Sometimes you encounter a book better experienced in small doses. The Perks of Being a Wallflower by Stephen Chbosky was one such book. It was a light read, but one I enjoyed spread across several days, as though I were the friend whom Charlie, the main character, wrote letters to.
Having finished Dash & Lily’s Book of Dares prior to this only emphasized the quiet, private, and introverted nature of Charlie. Compared to the somewhat feisty, serious, and pretentious “Deep down, you see, I long to be arcane, esoteric. I would love to confound people with their own language.” “articulate to a fault” charm of Dash, Charlie struck me as the intelligent but sincere observer who actually has a lot to say, it’s just that it takes some asking.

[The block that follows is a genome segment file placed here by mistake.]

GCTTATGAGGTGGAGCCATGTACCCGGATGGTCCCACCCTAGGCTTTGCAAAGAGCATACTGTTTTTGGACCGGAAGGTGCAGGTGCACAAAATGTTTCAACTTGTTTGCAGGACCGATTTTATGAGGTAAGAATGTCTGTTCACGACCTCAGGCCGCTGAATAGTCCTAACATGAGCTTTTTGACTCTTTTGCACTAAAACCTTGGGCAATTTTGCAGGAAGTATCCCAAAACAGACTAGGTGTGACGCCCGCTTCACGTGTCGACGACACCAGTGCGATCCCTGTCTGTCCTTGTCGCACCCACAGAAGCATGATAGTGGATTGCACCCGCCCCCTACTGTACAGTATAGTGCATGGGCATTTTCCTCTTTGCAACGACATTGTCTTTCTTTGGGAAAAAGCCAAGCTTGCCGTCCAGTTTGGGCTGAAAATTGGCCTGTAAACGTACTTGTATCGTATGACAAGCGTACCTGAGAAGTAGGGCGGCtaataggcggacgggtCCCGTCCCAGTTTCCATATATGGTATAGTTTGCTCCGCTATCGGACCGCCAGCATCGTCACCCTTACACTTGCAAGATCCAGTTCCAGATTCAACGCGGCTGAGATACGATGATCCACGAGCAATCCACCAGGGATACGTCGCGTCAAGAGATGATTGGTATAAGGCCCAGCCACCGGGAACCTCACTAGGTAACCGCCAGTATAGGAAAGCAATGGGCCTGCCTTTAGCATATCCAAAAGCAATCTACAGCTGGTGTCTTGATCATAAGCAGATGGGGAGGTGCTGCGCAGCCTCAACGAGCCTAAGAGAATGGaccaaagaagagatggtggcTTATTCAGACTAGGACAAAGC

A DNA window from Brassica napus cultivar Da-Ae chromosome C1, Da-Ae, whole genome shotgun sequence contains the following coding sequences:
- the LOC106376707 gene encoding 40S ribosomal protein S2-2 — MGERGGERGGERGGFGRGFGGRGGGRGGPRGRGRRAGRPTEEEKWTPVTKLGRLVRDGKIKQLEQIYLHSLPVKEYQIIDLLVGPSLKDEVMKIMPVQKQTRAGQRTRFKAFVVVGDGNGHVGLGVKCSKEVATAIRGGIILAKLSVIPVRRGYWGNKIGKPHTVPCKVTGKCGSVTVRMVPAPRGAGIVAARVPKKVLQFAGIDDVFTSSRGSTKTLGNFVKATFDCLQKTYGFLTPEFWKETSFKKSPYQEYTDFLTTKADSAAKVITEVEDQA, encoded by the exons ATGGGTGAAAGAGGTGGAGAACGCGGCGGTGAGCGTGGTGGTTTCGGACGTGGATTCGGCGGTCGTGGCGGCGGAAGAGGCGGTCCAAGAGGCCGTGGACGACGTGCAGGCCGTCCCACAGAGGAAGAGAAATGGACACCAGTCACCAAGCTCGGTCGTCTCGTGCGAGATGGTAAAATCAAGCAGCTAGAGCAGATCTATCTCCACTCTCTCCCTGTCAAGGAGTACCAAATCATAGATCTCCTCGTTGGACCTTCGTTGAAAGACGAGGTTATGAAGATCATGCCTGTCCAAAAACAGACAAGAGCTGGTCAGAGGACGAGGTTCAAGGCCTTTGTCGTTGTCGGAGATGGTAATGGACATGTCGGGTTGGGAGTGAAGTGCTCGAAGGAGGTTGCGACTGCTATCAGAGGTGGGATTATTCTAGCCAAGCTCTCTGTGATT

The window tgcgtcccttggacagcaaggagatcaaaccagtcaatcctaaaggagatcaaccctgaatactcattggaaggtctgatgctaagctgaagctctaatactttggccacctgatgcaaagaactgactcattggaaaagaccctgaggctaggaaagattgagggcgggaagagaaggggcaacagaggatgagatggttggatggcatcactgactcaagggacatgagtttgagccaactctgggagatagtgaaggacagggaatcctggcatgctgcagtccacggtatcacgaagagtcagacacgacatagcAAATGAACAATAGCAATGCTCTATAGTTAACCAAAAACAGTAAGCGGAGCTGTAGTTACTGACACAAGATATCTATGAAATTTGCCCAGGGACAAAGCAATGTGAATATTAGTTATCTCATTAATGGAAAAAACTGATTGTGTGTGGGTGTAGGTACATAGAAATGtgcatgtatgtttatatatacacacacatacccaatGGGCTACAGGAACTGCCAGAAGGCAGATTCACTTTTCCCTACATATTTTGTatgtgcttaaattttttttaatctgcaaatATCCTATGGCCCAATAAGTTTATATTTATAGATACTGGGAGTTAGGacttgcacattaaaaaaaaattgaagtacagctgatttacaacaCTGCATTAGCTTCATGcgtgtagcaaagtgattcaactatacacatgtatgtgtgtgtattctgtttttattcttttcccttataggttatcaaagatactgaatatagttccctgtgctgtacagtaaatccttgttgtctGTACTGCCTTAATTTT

Random unimportant trivia: Charlie and Dash share an interest in reading.
Charlie’s writing proves that words don’t need to be hifalutin to articulate most effectively. (although choosing the precise word for any situation is law.) If anything, the truthful honesty in his writing style is what made his stories moving. For someone so aware of himself, I like how he didn’t come across as being self-absorbed. He sounds like a familiar friend, who speaks frank, but mature. And because such people seem calm and detached (but he isn’t detached), I enjoyed watching him pass through his own share of frustrations, triumphs, skeletons in the closet, and stupidities.
This wasn’t the kind of book that took me on a wild adventure, or a story that kept me on the edge for being action-filled or romantically giddying. Rather, it gave me a brief encounter with a boy who is special because of the way he processes life (patiently), and by his way of listening to people by seeing them as they are.